LISTEN: New COVID variants . . . . .

LISTEN: New COVID variants . . . . .

Postby Oscar » Sat Jan 09, 2021 3:00 pm

New COVID variants: what's driving the virus to evolve, and what we can do about it

[ https://www.cbc.ca/radio/quirks/jan-9-c ... cF4eosMTcM ]

In an evolutionary arms race, variants of the virus could arise to evade a vaccine-induced immune response

CBC Radio January 08, 2021

Scientists are concerned the COVID-19 coronavirus variants may evolve to evade the vaccine response. (Nathan Denette / THE CANADIAN PRESS)

The rampant spread of COVID-19 and concern about potentially more transmissible variants of the virus from the U.K. and South Africa has scientists concerned about whether or not vaccines will hold up against these strains.

"Once more people are vaccinated, there will be potentially a selection pressure on the virus to evolve antigenically, meaning that we could see variants emerge that are more capable of evading immune responses induced by vaccination," said Angela Rasmussen, a virologist at Georgetown University's Center for Global Health Science and Security.

She said she's not surprised to see more transmissible variants arise because viruses mutate all the time. Every time the virus replicates, or reproduces itself, there is a small chance an error — a mutation — can be introduced into its genome. If one or a combination of those mutations gives the virus the ability to spread more easily, that variant can out-compete other versions of the virus to become the dominant version spreading in the human population.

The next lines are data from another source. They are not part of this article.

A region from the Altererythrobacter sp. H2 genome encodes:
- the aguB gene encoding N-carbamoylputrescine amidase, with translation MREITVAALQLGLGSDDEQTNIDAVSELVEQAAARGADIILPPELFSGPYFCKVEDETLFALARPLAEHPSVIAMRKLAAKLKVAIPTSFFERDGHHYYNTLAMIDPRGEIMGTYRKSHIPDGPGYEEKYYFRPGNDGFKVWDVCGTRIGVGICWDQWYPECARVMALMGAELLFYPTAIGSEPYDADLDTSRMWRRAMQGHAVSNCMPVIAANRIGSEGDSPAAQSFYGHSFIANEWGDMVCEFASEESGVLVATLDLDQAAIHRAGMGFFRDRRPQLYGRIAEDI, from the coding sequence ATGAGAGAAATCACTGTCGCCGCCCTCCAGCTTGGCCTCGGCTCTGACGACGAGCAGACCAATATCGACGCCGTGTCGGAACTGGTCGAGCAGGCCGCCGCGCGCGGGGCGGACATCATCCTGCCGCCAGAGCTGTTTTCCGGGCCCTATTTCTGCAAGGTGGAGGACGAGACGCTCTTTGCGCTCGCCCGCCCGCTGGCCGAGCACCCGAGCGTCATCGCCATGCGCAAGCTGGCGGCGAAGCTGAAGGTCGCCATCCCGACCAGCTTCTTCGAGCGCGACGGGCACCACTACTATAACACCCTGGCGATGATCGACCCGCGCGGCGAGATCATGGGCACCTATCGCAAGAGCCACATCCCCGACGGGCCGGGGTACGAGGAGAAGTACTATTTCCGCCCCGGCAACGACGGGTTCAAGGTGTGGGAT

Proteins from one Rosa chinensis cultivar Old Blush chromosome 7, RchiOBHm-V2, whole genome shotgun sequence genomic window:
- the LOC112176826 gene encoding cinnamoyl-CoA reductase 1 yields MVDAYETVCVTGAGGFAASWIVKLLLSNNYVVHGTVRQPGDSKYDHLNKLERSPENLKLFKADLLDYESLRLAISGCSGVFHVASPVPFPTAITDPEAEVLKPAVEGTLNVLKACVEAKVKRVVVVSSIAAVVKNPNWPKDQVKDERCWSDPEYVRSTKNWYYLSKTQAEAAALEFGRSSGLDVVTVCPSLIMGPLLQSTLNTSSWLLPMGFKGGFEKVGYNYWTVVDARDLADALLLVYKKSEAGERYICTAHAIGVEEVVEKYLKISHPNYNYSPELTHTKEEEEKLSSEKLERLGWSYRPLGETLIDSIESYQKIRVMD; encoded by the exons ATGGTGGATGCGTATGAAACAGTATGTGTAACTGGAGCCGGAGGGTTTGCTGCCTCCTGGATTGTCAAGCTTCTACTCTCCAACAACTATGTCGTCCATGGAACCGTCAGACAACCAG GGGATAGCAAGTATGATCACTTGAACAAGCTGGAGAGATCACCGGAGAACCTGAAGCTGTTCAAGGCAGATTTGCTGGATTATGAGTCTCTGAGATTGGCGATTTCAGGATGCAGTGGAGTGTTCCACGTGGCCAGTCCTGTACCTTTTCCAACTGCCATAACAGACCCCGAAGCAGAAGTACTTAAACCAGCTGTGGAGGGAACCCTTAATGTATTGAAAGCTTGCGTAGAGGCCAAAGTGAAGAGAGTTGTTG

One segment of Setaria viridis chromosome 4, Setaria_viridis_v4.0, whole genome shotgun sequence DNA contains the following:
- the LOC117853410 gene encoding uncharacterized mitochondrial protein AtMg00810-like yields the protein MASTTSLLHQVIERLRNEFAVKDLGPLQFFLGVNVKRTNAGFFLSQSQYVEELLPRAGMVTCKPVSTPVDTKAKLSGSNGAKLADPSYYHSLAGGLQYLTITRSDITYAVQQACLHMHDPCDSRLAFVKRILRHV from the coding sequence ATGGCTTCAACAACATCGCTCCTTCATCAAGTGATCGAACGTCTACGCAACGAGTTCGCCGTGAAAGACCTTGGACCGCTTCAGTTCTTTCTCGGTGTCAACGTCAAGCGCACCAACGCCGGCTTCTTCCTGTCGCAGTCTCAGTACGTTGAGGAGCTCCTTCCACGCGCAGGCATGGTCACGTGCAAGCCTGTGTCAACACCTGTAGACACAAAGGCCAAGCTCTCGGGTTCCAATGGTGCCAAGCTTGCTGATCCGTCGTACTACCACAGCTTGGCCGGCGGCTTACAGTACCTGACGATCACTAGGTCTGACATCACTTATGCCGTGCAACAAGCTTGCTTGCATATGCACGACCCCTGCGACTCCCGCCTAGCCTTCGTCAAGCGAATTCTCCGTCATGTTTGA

The U.K. variant contains 23 mutations and the South African variant has at least 21 mutations, with some overlap between the two.

She said experiments are in progress right now to determine whether one of these mutations — or perhaps a combination of them — may be driving increased transmissibility. Researchers are investigating whether the virus has acquired the ability to bind more strongly to cells, allowing it to invade more easily, or perhaps gained the ability to replicate more efficiently. . . . .

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